Three school district seats are open in Osceola County, and the winners may face more coronavirus fallout than most school board leaders face.
Oceola’s tourism-based economy has cratered. Tough decisions on the budget and other issues loom.
Like most counties, Osceola plans to offer a choice whether to send their children back to school. That’s a critical issue considering many students need the ancillary benefits like meal and other programs that aren’t available in remote learning.
Experience and administrative skills are a premium these days. Here are the candidates we feel are best positioned to help the school district navigate these challenging times.
Julius Melendez in District 2
Incumbent Kelvin Soto was a valuable board member but resigned to run for Osceola County clerk of courts. Replacing him will not be easy, but Melendez stands out in the three-person field.
Kerly Santos and Jochua Cora Santiago are both political newcomers. Santos has been a substitute teacher and done extensive volunteer work in county schools. She's no doubt attuned to the needs of students, but her lack of administrative experience is a concern.
Same with Cora, who works for Alianza for Progress, a Hispanic political organization, and taught briefly in the Osceola school system. He is against reopening schools but offered no alternatives for working parents, saying schools should not be daycare centers.
They shouldn't, but the fact is that's one of the services they provide for tens of thousands of Osceola County families that have nowhere else to turn.
Melendez realizes that and is for a safe reopening. Moreover, he was a School Board member during the 2008 economic meltdown and helped guide the district through those lean times.
Melendez has an interesting resume. He’s a Realtor and has an MBA and a degree in Information Technology. He was combat medic during the Iraq War and Rep. Darren Soto appointed him to the Veterans Advisory Committee in 2016.
All that makes him the clear choice to fill Soto's seat.
Jeffrey Rivera in District 5
This seat is being vacated by Ricky Booth, who is running for county commissioner. There's not much separating the candidates, but Rivera's administrative background gives him the edge over Robert Bass.
Bass is a Realtor with a resume laden with volunteer work, from coaching Little League to being Harmony High’s athletic booster club president to heading the St. Cloud Christmas Parade to serving on the school district’s Business Advisory Board.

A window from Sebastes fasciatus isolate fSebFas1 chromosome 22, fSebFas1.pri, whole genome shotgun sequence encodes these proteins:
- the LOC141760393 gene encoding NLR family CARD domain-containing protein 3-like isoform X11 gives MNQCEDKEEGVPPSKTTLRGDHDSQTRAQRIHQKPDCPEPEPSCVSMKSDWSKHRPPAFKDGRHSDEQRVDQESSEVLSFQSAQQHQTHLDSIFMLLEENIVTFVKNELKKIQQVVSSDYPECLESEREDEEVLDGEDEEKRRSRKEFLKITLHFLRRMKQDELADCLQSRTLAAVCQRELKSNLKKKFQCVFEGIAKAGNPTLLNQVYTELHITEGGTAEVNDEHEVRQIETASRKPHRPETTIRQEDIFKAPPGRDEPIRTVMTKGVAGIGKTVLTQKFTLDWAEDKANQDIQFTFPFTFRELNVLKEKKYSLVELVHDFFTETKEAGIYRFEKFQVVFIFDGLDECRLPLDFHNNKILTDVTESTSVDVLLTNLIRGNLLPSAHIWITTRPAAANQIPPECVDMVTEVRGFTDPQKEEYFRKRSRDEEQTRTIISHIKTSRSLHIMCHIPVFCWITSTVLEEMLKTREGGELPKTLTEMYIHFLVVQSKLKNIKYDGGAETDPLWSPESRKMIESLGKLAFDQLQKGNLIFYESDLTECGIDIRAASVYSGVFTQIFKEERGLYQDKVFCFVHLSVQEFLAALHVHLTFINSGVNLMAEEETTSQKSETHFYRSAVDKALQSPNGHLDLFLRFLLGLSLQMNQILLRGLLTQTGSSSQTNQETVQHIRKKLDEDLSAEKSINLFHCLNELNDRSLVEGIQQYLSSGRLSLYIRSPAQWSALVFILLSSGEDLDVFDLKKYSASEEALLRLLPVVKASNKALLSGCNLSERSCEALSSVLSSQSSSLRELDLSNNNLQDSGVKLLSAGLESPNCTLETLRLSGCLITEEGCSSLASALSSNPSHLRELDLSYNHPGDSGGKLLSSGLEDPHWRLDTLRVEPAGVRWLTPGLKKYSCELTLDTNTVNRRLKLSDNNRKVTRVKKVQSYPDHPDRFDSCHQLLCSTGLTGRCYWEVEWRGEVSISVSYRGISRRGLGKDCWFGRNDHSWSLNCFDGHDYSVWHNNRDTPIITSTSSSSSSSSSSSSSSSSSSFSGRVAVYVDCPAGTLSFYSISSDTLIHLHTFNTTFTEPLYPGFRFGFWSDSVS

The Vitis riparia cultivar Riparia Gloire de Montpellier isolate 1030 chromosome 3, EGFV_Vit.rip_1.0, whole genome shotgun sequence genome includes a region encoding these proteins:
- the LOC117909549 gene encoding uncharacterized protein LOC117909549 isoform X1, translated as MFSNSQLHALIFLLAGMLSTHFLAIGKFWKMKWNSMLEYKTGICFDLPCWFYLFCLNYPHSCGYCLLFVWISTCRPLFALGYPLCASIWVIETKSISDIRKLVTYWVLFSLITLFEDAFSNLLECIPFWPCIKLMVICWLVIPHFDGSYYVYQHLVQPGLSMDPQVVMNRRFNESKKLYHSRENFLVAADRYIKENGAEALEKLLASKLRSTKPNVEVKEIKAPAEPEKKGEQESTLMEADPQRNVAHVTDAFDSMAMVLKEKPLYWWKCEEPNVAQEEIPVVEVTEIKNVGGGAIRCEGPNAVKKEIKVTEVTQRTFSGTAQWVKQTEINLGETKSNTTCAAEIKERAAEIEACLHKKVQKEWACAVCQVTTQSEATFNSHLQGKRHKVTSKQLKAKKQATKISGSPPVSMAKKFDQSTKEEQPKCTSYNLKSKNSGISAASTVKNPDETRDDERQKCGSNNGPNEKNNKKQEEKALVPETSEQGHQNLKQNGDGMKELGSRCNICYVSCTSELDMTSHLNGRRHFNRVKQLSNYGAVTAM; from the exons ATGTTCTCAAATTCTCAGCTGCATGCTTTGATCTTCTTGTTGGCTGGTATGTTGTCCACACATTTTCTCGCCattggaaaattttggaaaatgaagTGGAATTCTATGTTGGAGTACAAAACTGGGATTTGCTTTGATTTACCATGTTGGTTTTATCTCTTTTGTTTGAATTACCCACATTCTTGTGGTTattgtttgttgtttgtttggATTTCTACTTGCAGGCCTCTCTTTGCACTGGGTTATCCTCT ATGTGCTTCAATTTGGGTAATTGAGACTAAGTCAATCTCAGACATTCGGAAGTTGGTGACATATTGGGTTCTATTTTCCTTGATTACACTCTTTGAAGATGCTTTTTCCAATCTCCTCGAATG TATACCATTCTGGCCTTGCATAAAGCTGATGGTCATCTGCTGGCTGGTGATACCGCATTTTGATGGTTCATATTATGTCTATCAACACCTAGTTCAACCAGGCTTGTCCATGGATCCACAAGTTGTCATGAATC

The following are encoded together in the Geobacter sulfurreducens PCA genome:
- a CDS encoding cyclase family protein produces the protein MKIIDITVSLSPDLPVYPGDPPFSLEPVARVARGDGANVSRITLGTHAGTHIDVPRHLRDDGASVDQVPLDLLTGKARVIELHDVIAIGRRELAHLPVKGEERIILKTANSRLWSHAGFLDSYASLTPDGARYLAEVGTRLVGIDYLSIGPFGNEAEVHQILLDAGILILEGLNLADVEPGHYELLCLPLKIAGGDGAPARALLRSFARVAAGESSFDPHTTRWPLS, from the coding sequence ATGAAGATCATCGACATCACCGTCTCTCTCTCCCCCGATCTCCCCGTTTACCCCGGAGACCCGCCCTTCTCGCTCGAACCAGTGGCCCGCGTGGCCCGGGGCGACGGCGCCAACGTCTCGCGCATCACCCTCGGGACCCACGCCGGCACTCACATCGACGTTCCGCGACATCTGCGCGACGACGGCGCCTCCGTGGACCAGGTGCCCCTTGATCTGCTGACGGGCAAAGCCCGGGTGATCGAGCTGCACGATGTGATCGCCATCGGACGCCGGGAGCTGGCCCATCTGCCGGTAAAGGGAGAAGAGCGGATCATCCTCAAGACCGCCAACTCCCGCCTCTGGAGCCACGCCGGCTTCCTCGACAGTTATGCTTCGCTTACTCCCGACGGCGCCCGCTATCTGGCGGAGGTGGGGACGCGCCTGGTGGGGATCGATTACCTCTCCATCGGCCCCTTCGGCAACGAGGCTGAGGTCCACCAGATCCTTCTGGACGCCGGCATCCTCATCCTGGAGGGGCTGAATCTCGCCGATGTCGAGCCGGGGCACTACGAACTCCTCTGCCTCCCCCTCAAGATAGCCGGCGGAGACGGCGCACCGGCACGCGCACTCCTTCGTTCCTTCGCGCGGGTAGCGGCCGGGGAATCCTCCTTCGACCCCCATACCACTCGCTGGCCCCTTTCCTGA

His community work is laudable, but translating good intentions into policy is not simple. When it comes to plans he'd bring to the district, Bass is long on generalities but short on specifics.
Rivera's ideas are more focused, like restructuring programs for students with special needs. He runs a home-healthcare company, is an online professor with Purdue University's Allied Health Department and chairman of the St. Cloud Planning Commission.
Rivera is more prepared to do the job from day one, so he is our choice for District 5.
Jon Argüello in District 3
This race is in legal limbo after a judge ruled last week that Victor Cruz is ineligible to run. Cruz serves on the Concorde Estates Community Development District, and state law required him to resign from that elected position before qualifying for the school district race.
The lawsuit was filed by Argüello, who is petitioning the supervisor of elections to declare that all votes for Cruz will be nullified. A decision is expected next week, but it seems likely Cruz will eventually be ruled ineligible.
That simplified our endorsement decision, since it was a close call between Argüello and Cruz.
Cruz is a criminal justice professor at Valencia College and formerly taught in the Osceola County school system. He's plugged in to the system's needs and has viable plans to address them.
What he lacks is a grasp of the pandemic's impact on the county's most at-risk students. He is firmly against reopening schools for the entire 2020-2021 school year.
There are unquestionably health risks with face-to-face learning. But there are also severe consequences in not even giving parents the option of sending their children to school. Cruz had no plan to address those needs, nor did the third candidate in the race, Casmore Shaw.
Argüello, who has a history of school volunteer work, wants reopen schools. He lacks Cruz’s working knowledge of the school system, but Argüello has a law degree and businessman with administrative skills.
That said, we were troubled by Argüello’s history of driving infractions and especially a battery charge in 2018. He said he pushed his 16-year-old son while they were arguing. A neighbor saw the incident and called police.
"It was a momentary lapse of judgment between two people whose emotions got the best of them," he said.
We trust there will be no more lapses of judgment, and Argüello will ably fill the District 3 seat.
Editorials are the opinion of the Orlando Sentinel Editorial Board and are written by one of its members or a designee. The editorial board consists of Opinion Editor Mike Lafferty, Jennifer A. Marcial Ocasio, Jay Reddick, David Whitley and Editor-in-Chief Julie Anderson. Send emails to email@example.com.
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